The flaws of the book- building mechanism, which gives the underwriter substantial discretion over allocations in an initial public offer (IPO), are well known. That is why the suggestion often is that issuers are best served by using an auction method instead.
Auctions are relatively more transparent, giving little discretion to the auction administrator, and are consequently less subject to manipulation and abuse. Yet, many countries have tried the auction method and abandoned it. The usual reason given is that lobbying by investment bankers has scuttled the adoption of the auction method, because they benefit by charging higher benefits or by granting favoured allocations to their cronies.
The researchers examine the arguments for and against the book-building method and why the auction method has not been universally adopted.
Incidentally, while in India we continue to talk about our IPO method being one of book building, the authors say that, “Although India still labels its method book building, the method is now a uniform price auction, with no allocation discretion.”
That’s because underwriters no longer have power over allocation, which are required to be proportionate to bids. In true book building, the authors argue, “the offering price is set only after the order book is full, giving the underwriter some idea of demand. The underwriter has substantial discretion over allocations, with those customers who helped in pricing the issue and those with long term relationships with the underwriter getting more favourable treatment.”
After conducting a study of IPO practices in 50 countries the researchers find that while the book-building method that was once rare outside the US is now common, auction methods have been tried in 25 countries, but are rare today. Moreover, the auction method has been tried for issues of all sizes and the auction methods too have varied.
Yet, says the paper, “the outcomes have been surprisingly consistent: When issuers have been given a choice, they have generally chosen not to use auctions once they became familiar with the method. In this sense, IPO auctions have consistently failed the market test.” Book building is gaining in popularity or is already the dominant method in more than 40 of the countries, while fixed-price public offers are still used in smaller countries and for smaller offerings. In fixed-price public offers, the price and allocation rules are set before information on demand is received, and shares are allocated according to the rules announced earlier.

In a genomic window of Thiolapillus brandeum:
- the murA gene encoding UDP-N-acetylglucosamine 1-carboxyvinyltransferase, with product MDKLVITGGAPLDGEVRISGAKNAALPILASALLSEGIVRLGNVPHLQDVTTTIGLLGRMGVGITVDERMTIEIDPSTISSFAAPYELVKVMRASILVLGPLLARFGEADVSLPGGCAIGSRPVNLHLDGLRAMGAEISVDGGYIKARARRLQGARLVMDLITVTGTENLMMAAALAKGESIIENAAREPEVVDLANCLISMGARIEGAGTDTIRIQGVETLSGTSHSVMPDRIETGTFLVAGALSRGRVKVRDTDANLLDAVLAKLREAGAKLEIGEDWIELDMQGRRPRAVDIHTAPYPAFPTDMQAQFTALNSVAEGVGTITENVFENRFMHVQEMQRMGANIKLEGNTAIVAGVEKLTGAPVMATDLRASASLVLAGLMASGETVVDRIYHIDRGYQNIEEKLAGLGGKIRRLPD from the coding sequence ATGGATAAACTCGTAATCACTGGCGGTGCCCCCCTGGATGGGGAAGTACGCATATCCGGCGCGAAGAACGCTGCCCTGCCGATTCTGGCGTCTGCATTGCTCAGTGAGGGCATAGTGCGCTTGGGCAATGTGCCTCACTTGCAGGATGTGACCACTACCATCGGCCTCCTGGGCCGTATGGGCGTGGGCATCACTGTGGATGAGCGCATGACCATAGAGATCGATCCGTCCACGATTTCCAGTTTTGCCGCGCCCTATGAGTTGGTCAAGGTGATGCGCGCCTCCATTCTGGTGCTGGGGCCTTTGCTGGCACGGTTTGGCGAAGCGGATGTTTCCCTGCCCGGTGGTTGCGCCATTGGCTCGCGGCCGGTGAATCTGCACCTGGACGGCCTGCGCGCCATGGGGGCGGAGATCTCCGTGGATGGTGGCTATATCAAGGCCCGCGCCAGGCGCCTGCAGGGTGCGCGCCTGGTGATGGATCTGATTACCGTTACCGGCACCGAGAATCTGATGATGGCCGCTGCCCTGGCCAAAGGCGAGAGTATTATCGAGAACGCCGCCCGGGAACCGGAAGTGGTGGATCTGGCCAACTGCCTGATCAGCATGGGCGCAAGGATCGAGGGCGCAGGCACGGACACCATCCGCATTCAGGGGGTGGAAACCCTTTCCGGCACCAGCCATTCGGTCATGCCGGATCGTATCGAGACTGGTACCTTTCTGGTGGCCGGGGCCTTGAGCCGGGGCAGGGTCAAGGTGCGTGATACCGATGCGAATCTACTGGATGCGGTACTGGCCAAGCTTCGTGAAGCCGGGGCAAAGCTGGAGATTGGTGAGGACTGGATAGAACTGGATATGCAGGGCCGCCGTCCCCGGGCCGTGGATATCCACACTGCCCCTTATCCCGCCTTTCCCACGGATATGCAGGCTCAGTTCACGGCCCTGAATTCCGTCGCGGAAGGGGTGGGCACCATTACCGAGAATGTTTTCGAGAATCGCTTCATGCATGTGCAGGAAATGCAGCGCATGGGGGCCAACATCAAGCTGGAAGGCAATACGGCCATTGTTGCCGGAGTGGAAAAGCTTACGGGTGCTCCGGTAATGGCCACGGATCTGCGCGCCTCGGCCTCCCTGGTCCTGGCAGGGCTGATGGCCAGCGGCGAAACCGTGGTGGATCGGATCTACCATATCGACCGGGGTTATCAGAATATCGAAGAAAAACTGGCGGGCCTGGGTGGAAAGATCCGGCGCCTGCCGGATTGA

Why did the auction method not succeed?
The researchers say they did not find support for the common explanations offered for the unpopularity of IPO auctions in the US—that issuers were reluctant to use a new, experimental method, or that underwriters pressured issuers to use a method for which they charged higher fees or were able to allocate underpriced shares.
They also said there is little support for the popular view that auctions lead to highly accurate pricing and, hence, to a low mean and variance of initial returns.
In India, for example, they point to a paper by A. Bubna and N.R. Prabhala which found that “when underwriters control allocations, bookbuilding is associated with lesser underpricing, but this effect quickly dissipates when regulations withdraw allocation powers.”
Why, then, is the auction method not used? The authors say that auctions are a very complex mechanism and even sophisticated investors have difficulty in getting prices right in an auction. In sum, “optimal auction bidding strategies are complicated, requiring sophistication and discipline, and mistakes by some impose costs on all bidders. Without some way to screen out ‘free riders’ and ensure the participation of sophisticated, long term investors, IPO auctions are highly risky for both issuers and bidders.” The conclusion: the optimal placement method is likely to be different from both traditional book builds, with their lack of transparency and resulting opportunities for potential abuse, and standard sealed bid auctions, with their high risk for both investors and issuers.
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